December 07, 2005
It’s a movie that you’ll love or not love. Harry Potter and the Goblet of Fire invites that kind of a reaction. A mere 2 hours plus, coming from the thickest book of the series so far—it might come as a let down for those who expected everything in the book to be on screen.
I must admit, after Prisoner of Azkaban (which, for me, is still the best of all the films thus far), I was ready to be greatly disappointed especially after I discovered that it would be Mike Newell (Four Weddings and a Funeral) who would be directing and not Alfonso Cuaron (Y tu mama tambien). But, surprisingly, I was not disappointed. . . I even liked Goblet.
It’s a coming of age film—and all the characters (especially the trio of Daniel Radcliffe, Rupert Grint and Emma Watson) age nicely. Daniel Radcliffe inhabits the Harry Potter role quite well and Emma Watson will break many hearts.
More than a children’s book and story now, Steve Kloves manages to make this installment darker and quite exciting, even if you already know what’s supposed to happen (having read the book). The “re-incarnation” of Voldemort (Ralph Fiennes) is quite startling and courageous—because the scene is very dark and would definitely scare away some of the younger viewers who are the natural readers of the books. But Newell and Kloves manage to balance the scene quite well (although I didn’t particularly like the short speech by Voldermort about ‘love’ being the ultimate weapon and “old magic”—it sounded like a rip-off of C.S. Lewis’s The Lion, The Witch and The Wardrobe, particularly when Aslan resurrects; but I digress).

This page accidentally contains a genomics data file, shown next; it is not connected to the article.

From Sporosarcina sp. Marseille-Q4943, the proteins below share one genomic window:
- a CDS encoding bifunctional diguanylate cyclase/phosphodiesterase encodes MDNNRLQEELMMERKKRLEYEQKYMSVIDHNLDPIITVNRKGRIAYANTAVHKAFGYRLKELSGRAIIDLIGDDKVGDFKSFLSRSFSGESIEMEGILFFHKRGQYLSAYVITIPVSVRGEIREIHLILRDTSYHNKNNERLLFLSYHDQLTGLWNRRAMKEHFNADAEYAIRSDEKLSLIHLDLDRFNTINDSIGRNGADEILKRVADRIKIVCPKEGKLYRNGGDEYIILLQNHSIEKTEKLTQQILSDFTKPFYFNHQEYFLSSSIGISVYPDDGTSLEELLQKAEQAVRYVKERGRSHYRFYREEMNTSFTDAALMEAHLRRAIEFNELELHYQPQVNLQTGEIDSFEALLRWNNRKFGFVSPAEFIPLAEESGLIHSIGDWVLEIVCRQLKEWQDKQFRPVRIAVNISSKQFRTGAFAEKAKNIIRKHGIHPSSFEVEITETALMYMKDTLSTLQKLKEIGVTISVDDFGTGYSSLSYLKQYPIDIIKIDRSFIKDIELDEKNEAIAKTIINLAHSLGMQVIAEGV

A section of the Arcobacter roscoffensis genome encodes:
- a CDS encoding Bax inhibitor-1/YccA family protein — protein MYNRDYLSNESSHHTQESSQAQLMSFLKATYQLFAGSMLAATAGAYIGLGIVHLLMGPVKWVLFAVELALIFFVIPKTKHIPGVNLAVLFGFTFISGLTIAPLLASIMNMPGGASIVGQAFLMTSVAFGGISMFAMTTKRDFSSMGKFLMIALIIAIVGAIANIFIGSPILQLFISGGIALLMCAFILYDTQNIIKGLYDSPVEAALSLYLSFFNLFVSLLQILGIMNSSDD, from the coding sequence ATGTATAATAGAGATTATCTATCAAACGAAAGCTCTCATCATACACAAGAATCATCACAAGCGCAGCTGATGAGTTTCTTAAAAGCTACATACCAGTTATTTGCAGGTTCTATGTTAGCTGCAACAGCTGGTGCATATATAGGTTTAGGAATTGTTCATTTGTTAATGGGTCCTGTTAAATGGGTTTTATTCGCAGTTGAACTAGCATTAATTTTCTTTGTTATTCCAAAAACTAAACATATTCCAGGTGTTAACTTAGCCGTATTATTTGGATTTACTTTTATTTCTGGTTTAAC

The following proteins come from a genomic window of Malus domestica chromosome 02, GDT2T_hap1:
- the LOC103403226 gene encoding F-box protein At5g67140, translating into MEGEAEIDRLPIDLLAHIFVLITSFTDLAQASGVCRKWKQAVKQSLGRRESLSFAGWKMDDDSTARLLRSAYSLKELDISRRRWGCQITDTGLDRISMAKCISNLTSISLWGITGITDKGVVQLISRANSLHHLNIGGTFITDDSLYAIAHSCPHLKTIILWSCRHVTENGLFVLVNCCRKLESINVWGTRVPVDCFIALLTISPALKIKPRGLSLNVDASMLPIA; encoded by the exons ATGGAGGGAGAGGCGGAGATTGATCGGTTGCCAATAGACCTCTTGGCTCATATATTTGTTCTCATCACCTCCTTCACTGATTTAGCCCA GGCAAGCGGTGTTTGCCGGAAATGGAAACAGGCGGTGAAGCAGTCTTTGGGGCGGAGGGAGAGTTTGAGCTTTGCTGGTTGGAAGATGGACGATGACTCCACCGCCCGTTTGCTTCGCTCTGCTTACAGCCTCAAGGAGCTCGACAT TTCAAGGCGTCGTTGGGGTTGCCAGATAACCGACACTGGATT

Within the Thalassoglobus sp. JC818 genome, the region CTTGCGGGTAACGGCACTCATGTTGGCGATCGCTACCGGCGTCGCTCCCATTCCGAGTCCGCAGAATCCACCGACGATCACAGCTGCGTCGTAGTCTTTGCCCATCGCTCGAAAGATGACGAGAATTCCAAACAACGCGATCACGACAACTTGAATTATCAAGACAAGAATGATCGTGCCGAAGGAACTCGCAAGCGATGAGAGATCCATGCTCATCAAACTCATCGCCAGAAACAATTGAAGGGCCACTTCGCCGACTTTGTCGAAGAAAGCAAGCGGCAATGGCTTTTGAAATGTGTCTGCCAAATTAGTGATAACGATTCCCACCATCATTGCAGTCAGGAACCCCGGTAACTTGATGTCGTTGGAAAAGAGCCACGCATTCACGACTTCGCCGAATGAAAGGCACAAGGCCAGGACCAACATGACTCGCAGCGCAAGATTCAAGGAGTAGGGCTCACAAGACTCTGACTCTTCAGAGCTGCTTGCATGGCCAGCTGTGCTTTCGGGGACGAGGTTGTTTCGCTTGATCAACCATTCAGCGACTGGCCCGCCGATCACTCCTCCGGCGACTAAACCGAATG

I must admit I was more interested in how Newell would handle the developing relationship between Ron and Hermione and Harry and Cho Chang (newbie Katie Leung); this is where Newell excels. And he shows his deft touch here with these teeners—there is chemistry, there is sexual tension and there is that mystery as well as excitement as you realize that Hermione and Harry will always just be “buddies” even if they do look good together and that Ron and Hermione will be “it.” A scene that is in the film but not in the book tips it off—Hermione venting her frustration at Ron’s inability to express himself after her exciting date with Victor Krum at the Yule ball. George Lucas can learn a few things from Newell about sexual tension and keeping things subtle (compare Lucas’s sledgehammer treatment of the relationship between Anakin Skywalker and Padme Amidala).
The effects are, of course, very good but what I liked about it is that there were no gratuitous effects. After four movies, the franchise has finally found its niche; despite different directors, Harry Potter has managed to not only remain consistent but also produce exciting installments. After Cuaron and Newell (forget Columbus), Harry Potter has finally gotten off to cruising speed. Hopefully, with Order of the Phoenix, it can soar higher.
I liked Goblet of Fire, despite Newell. Hopefully Cuaron can come back to direct Order of the Phoenix; now that would be a blast.